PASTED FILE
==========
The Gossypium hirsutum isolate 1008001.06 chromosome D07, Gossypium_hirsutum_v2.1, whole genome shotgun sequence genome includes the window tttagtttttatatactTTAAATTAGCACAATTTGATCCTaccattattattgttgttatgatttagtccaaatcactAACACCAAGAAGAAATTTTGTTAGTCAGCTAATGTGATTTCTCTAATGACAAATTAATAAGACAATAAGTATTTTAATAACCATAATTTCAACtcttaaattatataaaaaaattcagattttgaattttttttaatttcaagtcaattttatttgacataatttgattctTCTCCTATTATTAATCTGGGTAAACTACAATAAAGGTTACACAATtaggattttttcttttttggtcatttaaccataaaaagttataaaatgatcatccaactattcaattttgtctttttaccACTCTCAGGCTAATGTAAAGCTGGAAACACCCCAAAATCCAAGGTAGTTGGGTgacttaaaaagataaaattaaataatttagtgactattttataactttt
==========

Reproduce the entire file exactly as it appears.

The Gossypium hirsutum isolate 1008001.06 chromosome D07, Gossypium_hirsutum_v2.1, whole genome shotgun sequence genome includes the window tttagtttttatatactTTAAATTAGCACAATTTGATCCTaccattattattgttgttatgatttagtccaaatcactAACACCAAGAAGAAATTTTGTTAGTCAGCTAATGTGATTTCTCTAATGACAAATTAATAAGACAATAAGTATTTTAATAACCATAATTTCAACtcttaaattatataaaaaaattcagattttgaattttttttaatttcaagtcaattttatttgacataatttgattctTCTCCTATTATTAATCTGGGTAAACTACAATAAAGGTTACACAATtaggattttttcttttttggtcatttaaccataaaaagttataaaatgatcatccaactattcaattttgtctttttaccACTCTCAGGCTAATGTAAAGCTGGAAACACCCCAAAATCCAAGGTAGTTGGGTgacttaaaaagataaaattaaataatttagtgactattttataactttt